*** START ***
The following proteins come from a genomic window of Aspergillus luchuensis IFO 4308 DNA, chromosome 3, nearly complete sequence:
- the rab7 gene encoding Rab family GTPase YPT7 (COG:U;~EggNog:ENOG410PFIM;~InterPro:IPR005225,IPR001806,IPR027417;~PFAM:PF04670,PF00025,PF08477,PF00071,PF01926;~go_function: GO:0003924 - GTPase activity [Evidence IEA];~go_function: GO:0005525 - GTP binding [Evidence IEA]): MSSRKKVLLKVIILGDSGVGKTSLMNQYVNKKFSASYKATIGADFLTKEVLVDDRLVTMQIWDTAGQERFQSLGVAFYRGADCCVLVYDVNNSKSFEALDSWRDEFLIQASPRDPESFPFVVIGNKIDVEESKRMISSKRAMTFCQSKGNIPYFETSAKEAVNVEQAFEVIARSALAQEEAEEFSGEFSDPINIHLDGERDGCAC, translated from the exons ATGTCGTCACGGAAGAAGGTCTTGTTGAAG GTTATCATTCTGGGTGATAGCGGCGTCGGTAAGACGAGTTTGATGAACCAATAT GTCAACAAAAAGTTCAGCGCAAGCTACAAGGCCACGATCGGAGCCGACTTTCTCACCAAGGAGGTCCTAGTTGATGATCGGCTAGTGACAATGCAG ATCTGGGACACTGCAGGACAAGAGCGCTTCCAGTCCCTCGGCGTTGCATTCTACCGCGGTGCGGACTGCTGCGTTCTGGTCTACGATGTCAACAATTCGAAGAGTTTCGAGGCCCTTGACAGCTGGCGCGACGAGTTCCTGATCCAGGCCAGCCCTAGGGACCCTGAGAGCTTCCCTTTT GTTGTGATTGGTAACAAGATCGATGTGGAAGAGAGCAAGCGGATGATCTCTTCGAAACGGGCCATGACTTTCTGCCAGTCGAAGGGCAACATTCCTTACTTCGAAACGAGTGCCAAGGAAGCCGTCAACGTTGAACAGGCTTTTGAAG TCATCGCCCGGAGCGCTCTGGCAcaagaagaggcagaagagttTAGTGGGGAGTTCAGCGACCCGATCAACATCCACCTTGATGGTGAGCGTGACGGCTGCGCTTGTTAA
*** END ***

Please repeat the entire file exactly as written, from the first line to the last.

The following proteins come from a genomic window of Aspergillus luchuensis IFO 4308 DNA, chromosome 3, nearly complete sequence:
- the rab7 gene encoding Rab family GTPase YPT7 (COG:U;~EggNog:ENOG410PFIM;~InterPro:IPR005225,IPR001806,IPR027417;~PFAM:PF04670,PF00025,PF08477,PF00071,PF01926;~go_function: GO:0003924 - GTPase activity [Evidence IEA];~go_function: GO:0005525 - GTP binding [Evidence IEA]): MSSRKKVLLKVIILGDSGVGKTSLMNQYVNKKFSASYKATIGADFLTKEVLVDDRLVTMQIWDTAGQERFQSLGVAFYRGADCCVLVYDVNNSKSFEALDSWRDEFLIQASPRDPESFPFVVIGNKIDVEESKRMISSKRAMTFCQSKGNIPYFETSAKEAVNVEQAFEVIARSALAQEEAEEFSGEFSDPINIHLDGERDGCAC, translated from the exons ATGTCGTCACGGAAGAAGGTCTTGTTGAAG GTTATCATTCTGGGTGATAGCGGCGTCGGTAAGACGAGTTTGATGAACCAATAT GTCAACAAAAAGTTCAGCGCAAGCTACAAGGCCACGATCGGAGCCGACTTTCTCACCAAGGAGGTCCTAGTTGATGATCGGCTAGTGACAATGCAG ATCTGGGACACTGCAGGACAAGAGCGCTTCCAGTCCCTCGGCGTTGCATTCTACCGCGGTGCGGACTGCTGCGTTCTGGTCTACGATGTCAACAATTCGAAGAGTTTCGAGGCCCTTGACAGCTGGCGCGACGAGTTCCTGATCCAGGCCAGCCCTAGGGACCCTGAGAGCTTCCCTTTT GTTGTGATTGGTAACAAGATCGATGTGGAAGAGAGCAAGCGGATGATCTCTTCGAAACGGGCCATGACTTTCTGCCAGTCGAAGGGCAACATTCCTTACTTCGAAACGAGTGCCAAGGAAGCCGTCAACGTTGAACAGGCTTTTGAAG TCATCGCCCGGAGCGCTCTGGCAcaagaagaggcagaagagttTAGTGGGGAGTTCAGCGACCCGATCAACATCCACCTTGATGGTGAGCGTGACGGCTGCGCTTGTTAA